Received: November 05, 2020; Published: November 16, 2020
Corresponding author: Kamal Prasad, Warkem Biotech Pvt. Limited, Agro Division, B-508, Swastik Disha Business Parks, Via. Vadhani Industrial Estate, LBS Marg, Mumbai- 400086, Maharashtra, India
Arbuscular mycorrhizal fungi (AMF) are the most common symbiotic association with most of the plants. AM fungi provide a range of important ecological services; in particular by enhance nutrition, stress resistance, tolerance, soil structure, pollution control and fertility. AM fungi interact with cereals, pulses, vegetables, and fruit trees; therefore, they receive increasing attention for their potential use in sustainable agriculture. Research of the past decade has revealed the existence of a dedicated recognition and signaling pathway that is required for AMF. Furthermore, recent evidence provided new insight into the exchange of nutritional benefits between the symbiotic partners. The great potential for application of AMF has given rise to a blossoming agricultural industry for agriculture, horticulture, landscaping, wasteland reclamations and pollution control for sustainable global development.
Keywords:AM Fungi; Agricultural; Sustainability; Symbiosis; Environment
Sustainable agricultural farming are intended to protect the
environment, expand the earth’s natural resource, maintain and
improve soil fertility and meeting society’s food and textile needs,
without compromising the ability for current or future generations
to meet their basic needs. Currently several technologies increase
yield in agriculture through sustainability ways. Sustainable
agriculture provides a potential solution to enable agricultural
systems to feed a growing population within the changing
environmental conditions. Food and nutrition security has one of
the greatest challenges for humanity and given existing population
growth and climate change scenarios. Current estimates predict the
need to increase agricultural productivity by at least 70% by 2050,
and the focus shifts increasingly to the role of soil biodiversity in
general (Bender et al., ) and particularly AM fungi (Thirkell et
al.,; Prasad, ) in achieving this in a sustainable technique. AMF
are widespread group of fungi that form a mutualistic relationship
with land plants, including numerous agricultural crops known
their ability to increase plant nutrient uptake and productivity
(Prasad, ). In this article, discuss new developments in these
fields, and highlight future potential toward the use of AM fungi
for enhancement of agricultural crops in diverse environmental
conditions for sustainable development.
AMF and Potential Impact: AM fungi form a mutually beneficial relationship with living roots of plants. They provide nutrition to plants by sequestering nutrients from the soil and chanelling them to the roots morphology. AMF infected plants has utilization of nutrients in highly efficient. Thus in the presence of sufficient amounts of mycorrhiza, plants exhibit a significant increase in growth rate, tolerance against biotic and abiotic stresses, as well as increased seedling survival and yield along with phosphorus solubilizing bacteria, many free-living nitrogen-fixing organisms and rhizobium work much more efficiently. These fungi therefore improve soil fertility and improve soil structure. AM fungi are naturally present in most soils, the number that is essential to achieve better plant production and soil restoration has decreased dramatically over the years due to excessive use of chemical fertilizers, insecticides, fungicides and pesticides.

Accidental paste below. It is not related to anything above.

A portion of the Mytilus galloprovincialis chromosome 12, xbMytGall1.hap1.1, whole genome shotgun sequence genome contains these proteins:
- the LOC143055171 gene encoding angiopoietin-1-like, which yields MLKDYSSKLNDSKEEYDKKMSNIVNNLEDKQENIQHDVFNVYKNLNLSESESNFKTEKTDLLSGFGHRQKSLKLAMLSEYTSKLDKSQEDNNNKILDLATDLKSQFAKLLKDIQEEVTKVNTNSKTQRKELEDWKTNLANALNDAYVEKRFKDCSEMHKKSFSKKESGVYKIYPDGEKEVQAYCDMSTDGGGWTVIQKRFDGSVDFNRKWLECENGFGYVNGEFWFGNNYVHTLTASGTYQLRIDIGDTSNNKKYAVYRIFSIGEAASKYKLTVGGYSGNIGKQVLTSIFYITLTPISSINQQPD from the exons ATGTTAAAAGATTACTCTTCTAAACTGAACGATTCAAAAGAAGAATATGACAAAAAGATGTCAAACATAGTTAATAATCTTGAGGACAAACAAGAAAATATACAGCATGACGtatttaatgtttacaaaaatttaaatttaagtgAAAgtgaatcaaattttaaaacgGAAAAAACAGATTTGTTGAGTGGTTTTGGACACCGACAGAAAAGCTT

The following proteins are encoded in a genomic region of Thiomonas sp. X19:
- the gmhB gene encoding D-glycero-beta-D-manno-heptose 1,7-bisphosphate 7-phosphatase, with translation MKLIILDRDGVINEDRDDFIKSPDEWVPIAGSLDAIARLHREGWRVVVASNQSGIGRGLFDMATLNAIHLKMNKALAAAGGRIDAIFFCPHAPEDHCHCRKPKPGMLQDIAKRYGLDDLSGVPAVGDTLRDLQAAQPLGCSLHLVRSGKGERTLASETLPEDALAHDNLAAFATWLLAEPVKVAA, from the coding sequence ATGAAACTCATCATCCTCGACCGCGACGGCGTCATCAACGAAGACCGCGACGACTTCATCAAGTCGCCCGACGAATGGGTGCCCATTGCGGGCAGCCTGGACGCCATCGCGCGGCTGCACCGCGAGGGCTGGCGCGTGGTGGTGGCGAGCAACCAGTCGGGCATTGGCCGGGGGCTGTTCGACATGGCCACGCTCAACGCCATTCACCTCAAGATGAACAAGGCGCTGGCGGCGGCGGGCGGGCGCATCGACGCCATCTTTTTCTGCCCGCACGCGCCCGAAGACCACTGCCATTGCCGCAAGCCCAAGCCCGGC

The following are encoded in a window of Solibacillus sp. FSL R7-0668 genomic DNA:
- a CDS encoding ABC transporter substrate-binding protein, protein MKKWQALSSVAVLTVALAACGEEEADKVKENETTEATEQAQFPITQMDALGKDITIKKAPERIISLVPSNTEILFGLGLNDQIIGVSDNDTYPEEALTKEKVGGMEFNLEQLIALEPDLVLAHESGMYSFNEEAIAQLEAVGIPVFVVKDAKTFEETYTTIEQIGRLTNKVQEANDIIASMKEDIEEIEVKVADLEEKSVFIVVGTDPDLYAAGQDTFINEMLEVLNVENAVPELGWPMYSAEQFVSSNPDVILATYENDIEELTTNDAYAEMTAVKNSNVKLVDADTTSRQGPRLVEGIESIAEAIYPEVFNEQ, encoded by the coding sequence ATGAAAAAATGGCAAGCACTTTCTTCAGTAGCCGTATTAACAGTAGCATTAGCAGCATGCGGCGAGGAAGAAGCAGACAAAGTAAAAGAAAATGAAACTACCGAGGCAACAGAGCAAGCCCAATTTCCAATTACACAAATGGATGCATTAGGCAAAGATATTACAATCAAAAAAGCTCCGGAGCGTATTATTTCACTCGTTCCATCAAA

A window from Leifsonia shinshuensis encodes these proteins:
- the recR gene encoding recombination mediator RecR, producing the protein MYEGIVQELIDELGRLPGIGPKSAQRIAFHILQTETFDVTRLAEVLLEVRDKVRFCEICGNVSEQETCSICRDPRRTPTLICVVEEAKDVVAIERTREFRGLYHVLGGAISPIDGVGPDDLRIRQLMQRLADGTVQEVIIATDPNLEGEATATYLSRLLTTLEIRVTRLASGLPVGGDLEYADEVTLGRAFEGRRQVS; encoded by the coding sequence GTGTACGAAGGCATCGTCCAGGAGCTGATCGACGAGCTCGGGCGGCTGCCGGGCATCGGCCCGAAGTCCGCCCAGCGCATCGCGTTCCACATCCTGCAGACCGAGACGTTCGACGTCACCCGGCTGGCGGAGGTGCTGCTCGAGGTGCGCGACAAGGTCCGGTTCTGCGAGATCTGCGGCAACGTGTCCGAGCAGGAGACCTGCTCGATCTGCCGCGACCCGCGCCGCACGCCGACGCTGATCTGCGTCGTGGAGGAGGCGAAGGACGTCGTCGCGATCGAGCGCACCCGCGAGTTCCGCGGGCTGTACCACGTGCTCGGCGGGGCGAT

AM fungal component involves within the cell of the root and the extraradical mycelium in the soil. Its primary function is the absorption of resources from the soil. The increased efficiency of AMF roots is caused by the active uptake and transport of nutrients by AMF. Generally AMF are improving the absorption of several nutrients such as P, N, K, Mg, Cu, Zn, Ca, cadmium, nickel etc. AM fungi have been shown to improve productivity in soils of low fertility (Prasad, , Campo et al. ) and are particularly important for increasing the uptake of slowly diffusing ions (Johnson et al., ) immobile nutrients such as P, Zn and Cu (Liu et al., ) and other nutrients such a Cadmium Guo et al.,
The AM fungi advantages are greatest in systems, there inputs are low. Heavy usage of phosphorus fertilizer can inhibit mycorrhizal colonization and growth. As the soil’s phosphorus levels available to the plants increases, the amount of phosphorus also increases in the plant’s tissues and carbon drain on the plant by the AM fungi symbiosis become non-beneficial to the plant (Grant et al., , Prasad ).
Nitrogen (N) applied in agricultural fields can be lost via leaching or in form of gaseous emissions. As for leachate N, it occurs mostly in form of dissolved nitrate (NO3−), a particularly mobile form of N in soil. AM fungi promote soil aggregation (Leifheit et al., ) by improving soil structure and therefore increasing soil water-holding capacity. Moreover, AM fungi take up N preferentially in the form of ammonium (NH4+), reducing the pool of N available for nitrification and consequently reducing the mobility of N.